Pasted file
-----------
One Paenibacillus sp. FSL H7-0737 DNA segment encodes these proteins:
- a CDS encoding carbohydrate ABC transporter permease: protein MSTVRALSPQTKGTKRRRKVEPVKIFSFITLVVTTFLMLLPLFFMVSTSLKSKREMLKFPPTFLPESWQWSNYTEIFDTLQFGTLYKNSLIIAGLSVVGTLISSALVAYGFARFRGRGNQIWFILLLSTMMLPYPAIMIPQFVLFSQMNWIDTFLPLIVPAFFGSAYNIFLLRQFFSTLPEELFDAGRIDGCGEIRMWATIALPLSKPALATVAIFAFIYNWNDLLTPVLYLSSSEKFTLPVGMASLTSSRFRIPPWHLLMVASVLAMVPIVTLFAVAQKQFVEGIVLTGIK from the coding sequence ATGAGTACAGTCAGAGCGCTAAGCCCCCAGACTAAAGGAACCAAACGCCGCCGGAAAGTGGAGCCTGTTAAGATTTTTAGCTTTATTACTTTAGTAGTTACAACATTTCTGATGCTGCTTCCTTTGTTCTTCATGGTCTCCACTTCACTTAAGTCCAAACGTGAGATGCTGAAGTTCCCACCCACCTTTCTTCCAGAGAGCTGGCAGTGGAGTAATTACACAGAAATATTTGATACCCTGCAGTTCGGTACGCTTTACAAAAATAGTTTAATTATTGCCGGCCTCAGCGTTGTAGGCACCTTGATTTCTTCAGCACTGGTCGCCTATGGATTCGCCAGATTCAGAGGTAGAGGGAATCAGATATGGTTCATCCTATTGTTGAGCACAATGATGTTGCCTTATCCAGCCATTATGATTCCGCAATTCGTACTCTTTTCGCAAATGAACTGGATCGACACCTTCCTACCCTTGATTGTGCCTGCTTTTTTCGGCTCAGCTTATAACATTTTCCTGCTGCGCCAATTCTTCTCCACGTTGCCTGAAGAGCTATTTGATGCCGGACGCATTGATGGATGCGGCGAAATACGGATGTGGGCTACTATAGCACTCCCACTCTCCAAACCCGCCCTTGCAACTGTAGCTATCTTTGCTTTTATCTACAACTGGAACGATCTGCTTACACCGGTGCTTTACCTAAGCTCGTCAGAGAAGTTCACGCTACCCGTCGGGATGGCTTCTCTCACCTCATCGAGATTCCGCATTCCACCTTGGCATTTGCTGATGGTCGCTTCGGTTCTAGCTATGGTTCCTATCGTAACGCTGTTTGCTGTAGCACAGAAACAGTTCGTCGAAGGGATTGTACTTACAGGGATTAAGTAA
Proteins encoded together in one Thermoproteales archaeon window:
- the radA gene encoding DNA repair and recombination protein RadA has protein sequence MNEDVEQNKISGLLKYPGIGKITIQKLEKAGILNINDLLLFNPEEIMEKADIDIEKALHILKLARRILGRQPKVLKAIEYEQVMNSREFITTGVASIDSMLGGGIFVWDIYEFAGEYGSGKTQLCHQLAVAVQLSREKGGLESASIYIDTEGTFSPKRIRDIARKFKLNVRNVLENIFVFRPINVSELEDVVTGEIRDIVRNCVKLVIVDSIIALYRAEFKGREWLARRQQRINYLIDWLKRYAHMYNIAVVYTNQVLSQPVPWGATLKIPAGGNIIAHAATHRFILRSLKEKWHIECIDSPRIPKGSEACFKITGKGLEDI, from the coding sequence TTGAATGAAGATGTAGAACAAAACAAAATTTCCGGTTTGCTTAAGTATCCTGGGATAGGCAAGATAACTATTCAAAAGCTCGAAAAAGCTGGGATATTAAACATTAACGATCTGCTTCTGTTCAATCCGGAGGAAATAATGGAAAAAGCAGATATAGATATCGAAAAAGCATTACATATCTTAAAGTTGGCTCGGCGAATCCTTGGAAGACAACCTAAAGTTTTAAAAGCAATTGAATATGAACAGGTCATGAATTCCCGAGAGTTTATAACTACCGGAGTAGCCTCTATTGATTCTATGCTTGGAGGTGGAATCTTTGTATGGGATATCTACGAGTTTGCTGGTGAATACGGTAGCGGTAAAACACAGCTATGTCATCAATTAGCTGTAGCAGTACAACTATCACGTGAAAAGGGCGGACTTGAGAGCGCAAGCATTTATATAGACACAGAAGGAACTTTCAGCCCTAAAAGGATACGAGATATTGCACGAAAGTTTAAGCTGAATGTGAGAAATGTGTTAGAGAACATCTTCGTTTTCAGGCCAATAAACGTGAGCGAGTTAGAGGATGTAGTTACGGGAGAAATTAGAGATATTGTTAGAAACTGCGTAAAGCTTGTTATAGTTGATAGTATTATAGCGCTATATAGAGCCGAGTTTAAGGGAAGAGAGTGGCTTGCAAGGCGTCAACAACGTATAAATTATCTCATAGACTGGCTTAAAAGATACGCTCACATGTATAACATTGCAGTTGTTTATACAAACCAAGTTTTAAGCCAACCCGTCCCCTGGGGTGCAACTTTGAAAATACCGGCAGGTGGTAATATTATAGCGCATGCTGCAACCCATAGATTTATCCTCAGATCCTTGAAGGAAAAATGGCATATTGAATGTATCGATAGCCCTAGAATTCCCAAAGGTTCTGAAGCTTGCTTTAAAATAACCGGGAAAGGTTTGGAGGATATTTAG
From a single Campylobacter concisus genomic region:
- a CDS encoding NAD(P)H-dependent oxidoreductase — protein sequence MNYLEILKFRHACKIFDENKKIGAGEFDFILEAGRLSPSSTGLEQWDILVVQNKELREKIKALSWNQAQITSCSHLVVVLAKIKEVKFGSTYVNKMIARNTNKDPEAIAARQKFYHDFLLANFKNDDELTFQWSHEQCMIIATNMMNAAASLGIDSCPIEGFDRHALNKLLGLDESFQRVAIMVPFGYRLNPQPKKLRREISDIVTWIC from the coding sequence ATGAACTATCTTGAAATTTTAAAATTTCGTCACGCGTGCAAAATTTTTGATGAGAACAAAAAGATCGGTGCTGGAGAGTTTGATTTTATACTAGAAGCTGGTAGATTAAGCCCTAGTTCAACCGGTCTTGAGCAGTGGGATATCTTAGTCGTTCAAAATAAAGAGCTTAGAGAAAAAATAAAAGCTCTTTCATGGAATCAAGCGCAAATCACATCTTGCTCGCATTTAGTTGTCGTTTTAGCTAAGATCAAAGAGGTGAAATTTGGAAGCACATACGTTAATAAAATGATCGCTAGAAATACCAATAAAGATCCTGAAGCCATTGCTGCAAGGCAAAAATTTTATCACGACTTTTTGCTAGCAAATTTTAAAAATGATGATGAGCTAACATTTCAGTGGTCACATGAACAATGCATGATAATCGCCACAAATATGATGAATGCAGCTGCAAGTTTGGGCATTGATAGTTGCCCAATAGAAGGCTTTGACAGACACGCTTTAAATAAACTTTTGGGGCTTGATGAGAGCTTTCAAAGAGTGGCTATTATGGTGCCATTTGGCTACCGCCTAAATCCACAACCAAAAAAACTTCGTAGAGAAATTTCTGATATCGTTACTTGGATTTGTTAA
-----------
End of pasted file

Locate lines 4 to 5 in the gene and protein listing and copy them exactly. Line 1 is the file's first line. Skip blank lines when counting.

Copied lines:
- the radA gene encoding DNA repair and recombination protein RadA has protein sequence MNEDVEQNKISGLLKYPGIGKITIQKLEKAGILNINDLLLFNPEEIMEKADIDIEKALHILKLARRILGRQPKVLKAIEYEQVMNSREFITTGVASIDSMLGGGIFVWDIYEFAGEYGSGKTQLCHQLAVAVQLSREKGGLESASIYIDTEGTFSPKRIRDIARKFKLNVRNVLENIFVFRPINVSELEDVVTGEIRDIVRNCVKLVIVDSIIALYRAEFKGREWLARRQQRINYLIDWLKRYAHMYNIAVVYTNQVLSQPVPWGATLKIPAGGNIIAHAATHRFILRSLKEKWHIECIDSPRIPKGSEACFKITGKGLEDI, from the coding sequence TTGAATGAAGATGTAGAACAAAACAAAATTTCCGGTTTGCTTAAGTATCCTGGGATAGGCAAGATAACTATTCAAAAGCTCGAAAAAGCTGGGATATTAAACATTAACGATCTGCTTCTGTTCAATCCGGAGGAAATAATGGAAAAAGCAGATATAGATATCGAAAAAGCATTACATATCTTAAAGTTGGCTCGGCGAATCCTTGGAAGACAACCTAAAGTTTTAAAAGCAATTGAATATGAACAGGTCATGAATTCCCGAGAGTTTATAACTACCGGAGTAGCCTCTATTGATTCTATGCTTGGAGGTGGAATCTTTGTATGGGATATCTACGAGTTTGCTGGTGAATACGGTAGCGGTAAAACACAGCTATGTCATCAATTAGCTGTAGCAGTACAACTATCACGTGAAAAGGGCGGACTTGAGAGCGCAAGCATTTATATAGACACAGAAGGAACTTTCAGCCCTAAAAGGATACGAGATATTGCACGAAAGTTTAAGCTGAATGTGAGAAATGTGTTAGAGAACATCTTCGTTTTCAGGCCAATAAACGTGAGCGAGTTAGAGGATGTAGTTACGGGAGAAATTAGAGATATTGTTAGAAACTGCGTAAAGCTTGTTATAGTTGATAGTATTATAGCGCTATATAGAGCCGAGTTTAAGGGAAGAGAGTGGCTTGCAAGGCGTCAACAACGTATAAATTATCTCATAGACTGGCTTAAAAGATACGCTCACATGTATAACATTGCAGTTGTTTATACAAACCAAGTTTTAAGCCAACCCGTCCCCTGGGGTGCAACTTTGAAAATACCGGCAGGTGGTAATATTATAGCGCATGCTGCAACCCATAGATTTATCCTCAGATCCTTGAAGGAAAAATGGCATATTGAATGTATCGATAGCCCTAGAATTCCCAAAGGTTCTGAAGCTTGCTTTAAAATAACCGGGAAAGGTTTGGAGGATATTTAG
From a single Campylobacter concisus genomic region: